Breast Cancer Survival Guide, Part 3: Life, Interrupted
"I had just fallen in love..."
Natasha Toro, a kindergarten teacher in New York City, has known since she was little that getting married and having children were her biggest life goals. At 34 she had a job she loved and had just started dating Gilbert Chrisphonte, an old friend of her kid brother. Gilbert, now 36, an account executive at a medical staffing agency, already had three children by previous marriages. To Natasha he seemed like more of a party guy -- smart but not that deep. She didn't really see him as husband material but enjoyed his company enough to keep dating him.
Then, during Christmas break -- she'd been dating Gilbert for six months -- Natasha did her regular breast self-exam, just as she had faithfully done ever since she'd felt a hard mass in her left breast 10 years earlier. She'd had it checked then and the results were negative. Now she felt a lump again, even harder and bigger. She went for a mammogram and ultrasound as soon as possible, on January 4, 2005, then a core biopsy the next day. Two days later, when she called for biopsy results, she heard that cancer cells had been found.
All she remembers hearing is the word "cancer." First she was incredulous. "There's no way I'm sick. It doesn't happen in my family," she remembers thinking. Then she got sad -- she already knew from her previous breast cancer scare that treatments like chemotherapy could end her chances of having a baby. Friends stayed with her during the day. Later, Gilbert came over.
"Get dressed," he told her.
"Why?" she asked.
"We're going to go out," he said.
And that was the evening their relationship began to change. "Prior to this I only saw the fun side of him. But we never really talked about meaningful things."
Now they had a lot to talk about. The tumor was big enough that the doctors suggested chemo first in hopes of shrinking it before surgery. Natasha was surprised by how much Gilbert was able to help her sort out her feelings and handle her fears. Still, she tried to give him an out: "You didn't sign up for this," she told him. "It's okay to end it."
But he wouldn't. And when Natasha decided to have embryos frozen to give her a better chance to have kids in the future despite the cancer, it was Gilbert she asked to be the sperm donor. He agreed. "It was really horrible. I had to have a shot every day." Gilbert learned to give her the shot. "I felt like since we did all this together, he's here to stay," Natasha says.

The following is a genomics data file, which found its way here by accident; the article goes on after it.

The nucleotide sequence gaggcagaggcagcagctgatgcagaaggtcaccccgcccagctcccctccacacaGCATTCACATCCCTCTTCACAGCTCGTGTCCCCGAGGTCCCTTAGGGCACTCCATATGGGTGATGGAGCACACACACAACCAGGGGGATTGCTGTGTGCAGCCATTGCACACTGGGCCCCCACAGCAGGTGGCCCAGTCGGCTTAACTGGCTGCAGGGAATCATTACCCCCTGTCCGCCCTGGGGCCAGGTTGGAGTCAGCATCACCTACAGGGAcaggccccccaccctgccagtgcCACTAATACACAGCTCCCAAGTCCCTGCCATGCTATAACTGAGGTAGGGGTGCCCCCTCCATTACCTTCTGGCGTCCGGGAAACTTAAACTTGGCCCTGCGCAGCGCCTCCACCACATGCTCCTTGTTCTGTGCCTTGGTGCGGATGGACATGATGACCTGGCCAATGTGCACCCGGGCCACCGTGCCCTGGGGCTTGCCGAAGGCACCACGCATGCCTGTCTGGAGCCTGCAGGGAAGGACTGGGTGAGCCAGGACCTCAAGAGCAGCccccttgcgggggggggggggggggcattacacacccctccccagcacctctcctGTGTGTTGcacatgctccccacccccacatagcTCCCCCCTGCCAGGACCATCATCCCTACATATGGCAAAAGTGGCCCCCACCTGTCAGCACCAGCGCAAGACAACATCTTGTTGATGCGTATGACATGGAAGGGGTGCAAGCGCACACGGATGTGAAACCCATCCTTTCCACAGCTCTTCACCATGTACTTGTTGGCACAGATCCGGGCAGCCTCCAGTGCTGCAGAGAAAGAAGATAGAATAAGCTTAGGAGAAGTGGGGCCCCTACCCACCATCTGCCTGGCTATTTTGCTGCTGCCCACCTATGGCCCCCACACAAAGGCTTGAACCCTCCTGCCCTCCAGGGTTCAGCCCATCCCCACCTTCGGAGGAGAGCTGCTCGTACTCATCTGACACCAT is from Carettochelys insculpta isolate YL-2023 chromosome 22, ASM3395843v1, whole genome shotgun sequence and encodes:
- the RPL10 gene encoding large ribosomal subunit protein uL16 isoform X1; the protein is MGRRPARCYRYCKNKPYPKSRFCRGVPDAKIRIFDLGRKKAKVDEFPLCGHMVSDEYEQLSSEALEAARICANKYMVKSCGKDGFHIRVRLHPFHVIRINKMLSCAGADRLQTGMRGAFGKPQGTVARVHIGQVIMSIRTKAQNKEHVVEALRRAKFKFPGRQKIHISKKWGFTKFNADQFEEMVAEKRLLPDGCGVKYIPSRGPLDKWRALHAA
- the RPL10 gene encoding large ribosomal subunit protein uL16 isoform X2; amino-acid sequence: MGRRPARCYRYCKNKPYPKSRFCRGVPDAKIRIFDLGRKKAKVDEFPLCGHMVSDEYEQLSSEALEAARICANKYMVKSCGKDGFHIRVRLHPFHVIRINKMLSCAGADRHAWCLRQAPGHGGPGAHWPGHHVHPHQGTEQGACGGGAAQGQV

"When I told him I was sad that I would miss the excitement of finding out I was pregnant, he even said, 'We get to plan it.'"
That spring, during her 16 weeks of chemotherapy, she continued to work, taking days off after the treatments. Her thick brown hair fell out. Her skin paled and her face became blotchy. She wore scarves and hats at school -- her wig was hot and uncomfortable. She thought she looked horrible.
Gilbert shaved his head in an act of solidarity. He even took pictures of their two bald heads. During the chemo they traveled with friends to the British Virgin Island of Tortola. "We did everything normal people do," Gilbert says.
After weighing different treatment options, Natasha had a double mastectomy in July 2005. She wanted to eliminate the chance of cancer spreading to her right breast. Doctors found she had had stage-2 invasive ductal carcinoma, cancer of the milk ducts that had spread to surrounding breast tissue. At the same time, she had breast reconstructive surgery. Two expanders were inserted to stretch the skin and muscle. Later, she got saline implants. Every day for six weeks that fall she left school to have radiation.
Three months after the treatments ended, in February 2006, Gilbert proposed. They were married in Montego Bay, Jamaica, that August, with just their immediate families and a few friends in attendance.
Natasha's hair has grown back now, wavy and beautiful. She continues to work. And plan. In July she stopped taking tamoxifen. Her body needs to be free of the drug in order for her to try to implant those embryos (she'll need three more years of tamoxifen afterward). She worries she is being selfish by wanting a child. "I don't know if I'm going to get sick again five years from now or two years from now," she says. When she tells that to Gilbert he says right back that she's not going to die and she's going to be fine. "And that," Natasha says, "is, honestly, the best thing to hear."
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